One of the most difficult trail facilities to accomplish is a crossing of an active rail line.
by Stuart Macdonald, Trail Consultant, American Trails
There are many examples of trails crossing railroads at grade in both urban and rural situations. The physical ingredients are signs warning trail users, safety messages, and a surface to allow bike and pedestrian movement while accommodating the rails and flangeways. There are several types of crossing surfaces; see http://safety.fhwa.dot.gov/xings/xing_surfaces.cfm.
Warning signals and even crossing gates to stop trail users when trains are approaching are also in use. Crossing at right angles to the tracks avoids the hazard of bike tires getting caught in the flangeway grooves. The one real danger is where there are two busy tracks to cross. As soon as a train on their side passes, trail users are ready to cross and may not look to see that another train may be approaching on the far track, obscured from view by the first train.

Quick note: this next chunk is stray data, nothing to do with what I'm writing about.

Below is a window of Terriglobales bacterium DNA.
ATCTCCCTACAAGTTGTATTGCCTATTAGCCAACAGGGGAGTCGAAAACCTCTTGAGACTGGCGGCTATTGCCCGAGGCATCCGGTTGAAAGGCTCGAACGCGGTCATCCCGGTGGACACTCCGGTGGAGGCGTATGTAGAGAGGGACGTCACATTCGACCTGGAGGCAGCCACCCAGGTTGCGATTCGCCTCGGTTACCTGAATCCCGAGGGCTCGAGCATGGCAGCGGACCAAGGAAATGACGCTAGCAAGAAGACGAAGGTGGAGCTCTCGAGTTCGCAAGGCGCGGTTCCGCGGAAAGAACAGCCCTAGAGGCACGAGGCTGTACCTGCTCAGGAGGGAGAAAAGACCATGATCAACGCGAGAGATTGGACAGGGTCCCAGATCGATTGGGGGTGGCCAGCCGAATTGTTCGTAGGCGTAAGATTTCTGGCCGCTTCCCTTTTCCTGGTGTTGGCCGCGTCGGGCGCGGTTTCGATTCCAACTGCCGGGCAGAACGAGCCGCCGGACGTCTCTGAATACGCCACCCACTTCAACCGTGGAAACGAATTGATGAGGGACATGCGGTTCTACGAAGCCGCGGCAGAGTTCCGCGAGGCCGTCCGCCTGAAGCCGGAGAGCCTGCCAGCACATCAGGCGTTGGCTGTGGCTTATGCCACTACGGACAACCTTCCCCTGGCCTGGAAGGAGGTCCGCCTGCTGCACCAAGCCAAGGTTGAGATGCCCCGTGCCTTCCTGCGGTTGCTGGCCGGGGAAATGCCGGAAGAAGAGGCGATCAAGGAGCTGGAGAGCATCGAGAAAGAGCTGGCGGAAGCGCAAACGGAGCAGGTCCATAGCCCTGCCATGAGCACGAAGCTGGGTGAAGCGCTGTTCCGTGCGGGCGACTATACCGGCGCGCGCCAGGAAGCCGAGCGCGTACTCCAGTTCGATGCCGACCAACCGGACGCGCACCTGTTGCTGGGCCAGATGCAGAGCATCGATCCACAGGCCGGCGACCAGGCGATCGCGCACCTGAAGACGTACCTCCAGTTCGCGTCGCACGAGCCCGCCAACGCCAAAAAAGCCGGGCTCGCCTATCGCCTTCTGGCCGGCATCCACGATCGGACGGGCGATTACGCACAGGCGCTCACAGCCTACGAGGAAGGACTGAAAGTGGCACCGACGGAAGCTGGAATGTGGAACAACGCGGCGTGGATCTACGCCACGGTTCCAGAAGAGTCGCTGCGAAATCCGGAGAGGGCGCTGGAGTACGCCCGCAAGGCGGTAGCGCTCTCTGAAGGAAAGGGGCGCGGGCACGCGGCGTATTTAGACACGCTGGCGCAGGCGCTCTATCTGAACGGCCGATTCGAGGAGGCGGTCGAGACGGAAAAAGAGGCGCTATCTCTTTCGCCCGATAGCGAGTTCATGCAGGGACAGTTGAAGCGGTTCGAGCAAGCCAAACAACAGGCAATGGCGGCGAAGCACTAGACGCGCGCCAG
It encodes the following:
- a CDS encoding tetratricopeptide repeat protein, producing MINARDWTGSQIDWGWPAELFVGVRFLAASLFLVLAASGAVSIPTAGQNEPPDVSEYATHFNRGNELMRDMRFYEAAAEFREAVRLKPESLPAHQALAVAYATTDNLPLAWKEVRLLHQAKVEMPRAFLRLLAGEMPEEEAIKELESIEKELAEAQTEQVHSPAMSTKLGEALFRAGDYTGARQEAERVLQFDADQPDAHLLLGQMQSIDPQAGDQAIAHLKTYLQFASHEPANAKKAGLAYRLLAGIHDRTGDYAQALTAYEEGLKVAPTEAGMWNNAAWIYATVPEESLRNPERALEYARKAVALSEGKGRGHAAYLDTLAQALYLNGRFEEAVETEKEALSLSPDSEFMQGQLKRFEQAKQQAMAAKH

The best answer that you will get for how wide a trail should be is “It depends.”
Survey of skills and competencies to assist in developing a national training strategy for National Scenic and Historic Trails
Categories, lists, and definitions of skills used in trails and greenways work, along with links to classes and resources for training.
The project to complete the Catamount Trail, located in Oregon's Silver Falls State Park, was awarded $145,925.00 in Recreational Trails Funds in the year 2016.